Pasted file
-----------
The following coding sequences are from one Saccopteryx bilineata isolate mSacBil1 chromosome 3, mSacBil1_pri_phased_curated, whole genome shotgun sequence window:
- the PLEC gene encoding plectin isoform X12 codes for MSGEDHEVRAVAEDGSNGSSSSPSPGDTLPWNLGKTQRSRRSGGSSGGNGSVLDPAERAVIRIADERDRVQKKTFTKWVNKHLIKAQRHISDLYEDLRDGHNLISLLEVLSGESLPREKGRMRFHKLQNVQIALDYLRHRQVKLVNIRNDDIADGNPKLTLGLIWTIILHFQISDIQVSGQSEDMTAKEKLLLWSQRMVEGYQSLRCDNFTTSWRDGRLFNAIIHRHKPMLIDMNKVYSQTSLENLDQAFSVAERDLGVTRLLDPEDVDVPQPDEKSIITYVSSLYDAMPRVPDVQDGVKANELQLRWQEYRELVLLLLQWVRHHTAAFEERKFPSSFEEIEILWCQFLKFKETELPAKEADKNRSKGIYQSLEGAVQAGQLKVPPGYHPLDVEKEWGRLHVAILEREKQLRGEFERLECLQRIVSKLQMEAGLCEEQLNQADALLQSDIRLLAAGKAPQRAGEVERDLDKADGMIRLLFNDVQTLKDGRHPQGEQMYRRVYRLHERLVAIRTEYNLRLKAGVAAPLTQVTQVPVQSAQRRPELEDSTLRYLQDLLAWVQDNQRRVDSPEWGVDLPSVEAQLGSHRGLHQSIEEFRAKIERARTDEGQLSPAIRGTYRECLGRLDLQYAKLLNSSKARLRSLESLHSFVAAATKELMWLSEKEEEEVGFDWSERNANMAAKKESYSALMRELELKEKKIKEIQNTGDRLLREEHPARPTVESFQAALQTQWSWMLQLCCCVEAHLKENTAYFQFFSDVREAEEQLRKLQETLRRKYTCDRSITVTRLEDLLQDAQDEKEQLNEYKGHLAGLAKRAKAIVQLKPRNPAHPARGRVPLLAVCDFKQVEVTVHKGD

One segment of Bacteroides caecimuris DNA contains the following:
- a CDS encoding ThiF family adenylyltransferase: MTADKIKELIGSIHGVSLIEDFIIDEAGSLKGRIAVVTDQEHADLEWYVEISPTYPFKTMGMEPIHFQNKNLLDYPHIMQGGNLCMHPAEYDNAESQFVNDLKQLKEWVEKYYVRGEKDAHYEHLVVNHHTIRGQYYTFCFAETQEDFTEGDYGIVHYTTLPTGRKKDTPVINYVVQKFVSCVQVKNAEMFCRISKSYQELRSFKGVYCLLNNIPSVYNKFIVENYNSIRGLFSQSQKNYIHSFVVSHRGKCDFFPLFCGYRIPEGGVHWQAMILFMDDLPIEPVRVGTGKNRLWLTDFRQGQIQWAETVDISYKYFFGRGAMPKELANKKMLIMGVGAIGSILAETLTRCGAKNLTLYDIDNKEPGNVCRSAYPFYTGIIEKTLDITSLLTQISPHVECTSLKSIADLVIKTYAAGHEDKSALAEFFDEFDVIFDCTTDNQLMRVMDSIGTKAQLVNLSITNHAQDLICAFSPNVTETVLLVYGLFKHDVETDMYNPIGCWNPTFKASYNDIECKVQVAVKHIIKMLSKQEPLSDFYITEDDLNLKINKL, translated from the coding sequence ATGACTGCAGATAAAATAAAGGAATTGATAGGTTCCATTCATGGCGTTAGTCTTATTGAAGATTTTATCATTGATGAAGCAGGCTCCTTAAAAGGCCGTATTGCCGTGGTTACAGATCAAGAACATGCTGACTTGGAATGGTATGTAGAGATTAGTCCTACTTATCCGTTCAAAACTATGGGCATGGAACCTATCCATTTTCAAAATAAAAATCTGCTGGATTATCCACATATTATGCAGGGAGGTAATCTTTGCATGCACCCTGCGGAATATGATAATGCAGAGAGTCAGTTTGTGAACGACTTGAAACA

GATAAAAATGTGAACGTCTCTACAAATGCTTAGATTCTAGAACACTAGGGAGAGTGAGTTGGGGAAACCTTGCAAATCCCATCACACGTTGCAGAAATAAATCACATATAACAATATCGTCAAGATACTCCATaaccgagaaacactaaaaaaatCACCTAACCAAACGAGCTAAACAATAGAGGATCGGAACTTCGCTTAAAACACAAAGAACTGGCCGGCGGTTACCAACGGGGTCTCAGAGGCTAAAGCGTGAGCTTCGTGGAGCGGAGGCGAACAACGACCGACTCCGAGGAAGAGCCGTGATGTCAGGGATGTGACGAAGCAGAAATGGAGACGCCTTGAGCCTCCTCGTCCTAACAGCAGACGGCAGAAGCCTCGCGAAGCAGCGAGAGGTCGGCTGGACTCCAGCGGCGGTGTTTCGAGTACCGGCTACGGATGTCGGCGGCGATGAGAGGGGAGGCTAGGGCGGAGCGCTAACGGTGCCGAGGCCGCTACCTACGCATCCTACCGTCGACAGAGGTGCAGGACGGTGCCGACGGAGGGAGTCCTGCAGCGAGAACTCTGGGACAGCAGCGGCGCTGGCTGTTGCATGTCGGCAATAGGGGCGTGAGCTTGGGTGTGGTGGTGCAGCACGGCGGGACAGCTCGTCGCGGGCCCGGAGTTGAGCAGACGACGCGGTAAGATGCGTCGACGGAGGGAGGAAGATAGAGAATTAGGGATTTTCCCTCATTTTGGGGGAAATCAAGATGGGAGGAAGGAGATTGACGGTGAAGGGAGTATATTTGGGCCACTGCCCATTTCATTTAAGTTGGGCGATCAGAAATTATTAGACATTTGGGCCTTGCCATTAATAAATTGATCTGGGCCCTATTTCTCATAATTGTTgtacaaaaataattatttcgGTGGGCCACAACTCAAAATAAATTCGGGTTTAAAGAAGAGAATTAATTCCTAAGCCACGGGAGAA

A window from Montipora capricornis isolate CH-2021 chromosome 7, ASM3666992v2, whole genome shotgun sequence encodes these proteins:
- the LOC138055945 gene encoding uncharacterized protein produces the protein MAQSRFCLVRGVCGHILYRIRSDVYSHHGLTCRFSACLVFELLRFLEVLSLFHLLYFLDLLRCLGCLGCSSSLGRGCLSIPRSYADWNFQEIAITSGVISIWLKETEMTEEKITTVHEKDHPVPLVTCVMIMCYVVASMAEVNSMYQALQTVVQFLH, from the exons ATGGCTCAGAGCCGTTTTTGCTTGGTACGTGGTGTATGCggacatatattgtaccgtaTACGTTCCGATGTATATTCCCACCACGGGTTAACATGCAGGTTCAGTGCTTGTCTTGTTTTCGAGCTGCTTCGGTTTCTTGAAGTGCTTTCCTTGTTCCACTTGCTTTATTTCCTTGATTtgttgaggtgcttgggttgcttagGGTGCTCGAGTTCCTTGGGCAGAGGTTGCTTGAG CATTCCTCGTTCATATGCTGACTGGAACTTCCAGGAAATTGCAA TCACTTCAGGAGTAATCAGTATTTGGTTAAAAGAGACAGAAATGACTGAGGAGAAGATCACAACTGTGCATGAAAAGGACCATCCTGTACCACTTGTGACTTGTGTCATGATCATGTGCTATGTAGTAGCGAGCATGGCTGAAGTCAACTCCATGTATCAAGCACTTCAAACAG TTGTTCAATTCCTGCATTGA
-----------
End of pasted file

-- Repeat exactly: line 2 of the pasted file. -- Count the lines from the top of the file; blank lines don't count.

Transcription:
- the PLEC gene encoding plectin isoform X12 codes for MSGEDHEVRAVAEDGSNGSSSSPSPGDTLPWNLGKTQRSRRSGGSSGGNGSVLDPAERAVIRIADERDRVQKKTFTKWVNKHLIKAQRHISDLYEDLRDGHNLISLLEVLSGESLPREKGRMRFHKLQNVQIALDYLRHRQVKLVNIRNDDIADGNPKLTLGLIWTIILHFQISDIQVSGQSEDMTAKEKLLLWSQRMVEGYQSLRCDNFTTSWRDGRLFNAIIHRHKPMLIDMNKVYSQTSLENLDQAFSVAERDLGVTRLLDPEDVDVPQPDEKSIITYVSSLYDAMPRVPDVQDGVKANELQLRWQEYRELVLLLLQWVRHHTAAFEERKFPSSFEEIEILWCQFLKFKETELPAKEADKNRSKGIYQSLEGAVQAGQLKVPPGYHPLDVEKEWGRLHVAILEREKQLRGEFERLECLQRIVSKLQMEAGLCEEQLNQADALLQSDIRLLAAGKAPQRAGEVERDLDKADGMIRLLFNDVQTLKDGRHPQGEQMYRRVYRLHERLVAIRTEYNLRLKAGVAAPLTQVTQVPVQSAQRRPELEDSTLRYLQDLLAWVQDNQRRVDSPEWGVDLPSVEAQLGSHRGLHQSIEEFRAKIERARTDEGQLSPAIRGTYRECLGRLDLQYAKLLNSSKARLRSLESLHSFVAAATKELMWLSEKEEEEVGFDWSERNANMAAKKESYSALMRELELKEKKIKEIQNTGDRLLREEHPARPTVESFQAALQTQWSWMLQLCCCVEAHLKENTAYFQFFSDVREAEEQLRKLQETLRRKYTCDRSITVTRLEDLLQDAQDEKEQLNEYKGHLAGLAKRAKAIVQLKPRNPAHPARGRVPLLAVCDFKQVEVTVHKGD